Losing your job can be a shocking experience, but there is no time to wallow in despair. The hours, days and weeks to follow will be crucial in getting you back on your feet. Here's a checklist of tasks that will prepare you for your next job and beyond.
Know What Your Company Owes You
You may be tempted to let HR handle all the paperwork and fine print of your layoff, but remember that your best advocate is yourself. Make sure you are keenly aware of what your company owes you according to your hiring contract and also what they are obligated to do based on state law.
States have various regulations that may dictate the protocol for minimum notice requirements, unused benefits compensation, and even severance packages. Companies may forget about an aspect of your contract or state law and miscalculate what is owed to you.
Get The Most Out Of Your Company
Similarly, you may be able to negotiate additional benefits from your company because of the layoff. You can see how open they are in supporting your transition by asking them to provide services like career coaching, professional resume and cover letter writing, a LinkedIn pro account for a period of time, and the like.
You can posit the idea in a positive light for the company, as they can develop a reputation of being proactive career builders in their industry with strong transitional support.
Now is the time to get references and recommendations from your closest colleagues and allies in the workplace. The relationships are fresh and people will probably be enthusiastic to help you make the most of your transition.
You can also consider requesting a letter from HR on company letterhead that explains that the reason for letting you go was not due to any personal reasons or performance issues. This may come in handy in the future for job applications if the issue is brought up.
Continue Your Health Insurance
If your employer-provided health insurance, this will be one of the most significant losses of leaving the company. Most likely you will be eligible for COBRA, a government program that allows you to continue with your same company health plan after leaving that company for some time. This allows you to stay covered, though it may not be the most financially viable option since you will be required to pay the full premiums without any assistance from your former employer.
Prep Your Finances
Whether you saw the layoff coming or not, you’ll need to prepare yourself for the likely rocky financial road ahead. Take an honest look at the upcoming six months and see where you stand in being able to cover all of your expenses. It will give you a sense of what your timeline should be and how quickly you need to move to find new work. This is important because it will give you a sense of whether or not you can wait for better offers if the perfect one doesn’t present itself immediately.
Register For Unemployment
Unemployment benefits can ease the financial burden of being laid off. You should go to your local unemployment office and register as soon as possible after you leave your job. In most cases, there are time limits on how long you have before you're unable to register, so the sooner you do so the better.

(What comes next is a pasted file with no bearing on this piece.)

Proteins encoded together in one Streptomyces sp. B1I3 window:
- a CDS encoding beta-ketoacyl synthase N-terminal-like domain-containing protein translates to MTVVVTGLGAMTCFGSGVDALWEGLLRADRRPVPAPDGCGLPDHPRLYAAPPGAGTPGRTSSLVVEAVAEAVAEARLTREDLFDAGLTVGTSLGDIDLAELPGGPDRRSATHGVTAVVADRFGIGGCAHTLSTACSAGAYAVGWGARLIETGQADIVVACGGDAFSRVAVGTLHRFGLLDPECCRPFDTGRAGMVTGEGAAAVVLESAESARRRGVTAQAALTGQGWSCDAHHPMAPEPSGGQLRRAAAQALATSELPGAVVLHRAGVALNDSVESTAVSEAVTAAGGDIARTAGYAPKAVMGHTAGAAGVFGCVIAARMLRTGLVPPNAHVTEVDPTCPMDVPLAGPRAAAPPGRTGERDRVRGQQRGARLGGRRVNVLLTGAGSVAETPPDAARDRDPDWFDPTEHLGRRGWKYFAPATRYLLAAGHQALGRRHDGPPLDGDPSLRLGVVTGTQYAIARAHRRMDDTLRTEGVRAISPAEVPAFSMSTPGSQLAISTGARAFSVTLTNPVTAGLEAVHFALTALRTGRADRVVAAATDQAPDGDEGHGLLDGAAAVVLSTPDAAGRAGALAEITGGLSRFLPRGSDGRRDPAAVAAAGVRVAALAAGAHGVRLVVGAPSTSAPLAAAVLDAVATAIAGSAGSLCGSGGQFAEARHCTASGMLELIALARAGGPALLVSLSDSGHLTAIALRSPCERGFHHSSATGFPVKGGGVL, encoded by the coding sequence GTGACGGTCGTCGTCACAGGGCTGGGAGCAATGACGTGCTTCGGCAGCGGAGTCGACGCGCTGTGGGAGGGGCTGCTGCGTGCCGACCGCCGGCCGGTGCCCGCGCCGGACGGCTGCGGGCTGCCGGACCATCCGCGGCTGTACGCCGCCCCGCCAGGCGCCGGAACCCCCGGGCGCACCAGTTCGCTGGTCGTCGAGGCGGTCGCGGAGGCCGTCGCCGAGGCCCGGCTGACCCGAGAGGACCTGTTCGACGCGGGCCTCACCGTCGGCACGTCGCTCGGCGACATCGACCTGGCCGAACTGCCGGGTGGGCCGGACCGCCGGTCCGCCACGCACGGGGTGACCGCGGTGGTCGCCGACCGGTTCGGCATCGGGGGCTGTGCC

Take A Moment To Reflect
In all the craziness of being laid off and preparing for the next step, make sure you take time to reflect on the experience you had at your company and what your goals are for the future. Though it may not seem like a good thing, the transition period between jobs is a great opportunity to focus on your goals and frame your career accordingly.
Now that you’re focused on your goals (who knows, maybe you’ve even decided to switch careers!), create a plan for how you’re going to execute on them and make progress towards moving on in your professional life. What’s your daily schedule going to look like? What companies are you interested in? How are you going to track your job search? Creating a strong foundation at this stage will make the process a lot easier on you throughout.
Spruce Up Your LinkedIn
Don’t feel like you need to hide the fact that you’ve been laid off. It happens. It’s better to let people and recruiters know that you’re open to new opportunities. Make sure your LinkedIn profile is current and engaging. If you’re not active on the platform, consider creating post consistently now to gain more attention. Build your online presence.
Make Business Cards
You’ll want people to contact you about potential professional opportunities, so make it easy for them to do so. Have brand new, attractive business cards made to give to people. Always carry them with you.
Update Your Resume
This is the part that most people hate, but it is a necessary one. Every time you update and refine your resume you inevitably find ways to improve it that you didn’t think of the last time. Ideally, you can receive guidance from a professional resume writer. If not, at least send it to trusted friends and family with expertise who can give it a second set of eyes.
Speaking of friends and family, this is the time to flex your network for all it’s worth. This doesn’t mean that you have to go around asking people for jobs. Think of this part of the process as an exploratory and learning exercise. At this point, you’ll know what you’re looking for from your plan, and so you’ll know who you can reach out to who may have helpful information on how to successfully get to where you’re going.
Additionally, identify events near you focused on the industry you’re interested in and go to them. Try to attend at least two to three a month.
This last one is more of a pep-talk. Inevitably, you’ll feel down about yourself and the situation of being laid off at some point in the process. That’s ok. Just keep in mind that it's a normal part of life that everyone goes through at some point. View it as a new opportunity to focus on the things that matter most to you in your career.